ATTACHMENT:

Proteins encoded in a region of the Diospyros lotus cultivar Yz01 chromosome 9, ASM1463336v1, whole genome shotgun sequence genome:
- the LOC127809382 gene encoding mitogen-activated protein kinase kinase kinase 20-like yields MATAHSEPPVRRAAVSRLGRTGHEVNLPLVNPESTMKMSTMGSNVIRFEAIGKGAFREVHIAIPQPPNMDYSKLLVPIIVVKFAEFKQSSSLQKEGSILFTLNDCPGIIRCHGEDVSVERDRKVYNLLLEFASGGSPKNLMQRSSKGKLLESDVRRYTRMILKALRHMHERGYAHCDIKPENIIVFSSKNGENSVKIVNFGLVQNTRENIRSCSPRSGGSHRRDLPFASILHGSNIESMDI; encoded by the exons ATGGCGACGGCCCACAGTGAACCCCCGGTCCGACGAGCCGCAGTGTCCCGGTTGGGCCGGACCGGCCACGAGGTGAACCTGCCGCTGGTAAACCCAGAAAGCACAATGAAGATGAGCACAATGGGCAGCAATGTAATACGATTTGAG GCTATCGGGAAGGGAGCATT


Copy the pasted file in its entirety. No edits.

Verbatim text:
Proteins encoded in a region of the Diospyros lotus cultivar Yz01 chromosome 9, ASM1463336v1, whole genome shotgun sequence genome:
- the LOC127809382 gene encoding mitogen-activated protein kinase kinase kinase 20-like yields MATAHSEPPVRRAAVSRLGRTGHEVNLPLVNPESTMKMSTMGSNVIRFEAIGKGAFREVHIAIPQPPNMDYSKLLVPIIVVKFAEFKQSSSLQKEGSILFTLNDCPGIIRCHGEDVSVERDRKVYNLLLEFASGGSPKNLMQRSSKGKLLESDVRRYTRMILKALRHMHERGYAHCDIKPENIIVFSSKNGENSVKIVNFGLVQNTRENIRSCSPRSGGSHRRDLPFASILHGSNIESMDI; encoded by the exons ATGGCGACGGCCCACAGTGAACCCCCGGTCCGACGAGCCGCAGTGTCCCGGTTGGGCCGGACCGGCCACGAGGTGAACCTGCCGCTGGTAAACCCAGAAAGCACAATGAAGATGAGCACAATGGGCAGCAATGTAATACGATTTGAG GCTATCGGGAAGGGAGCATT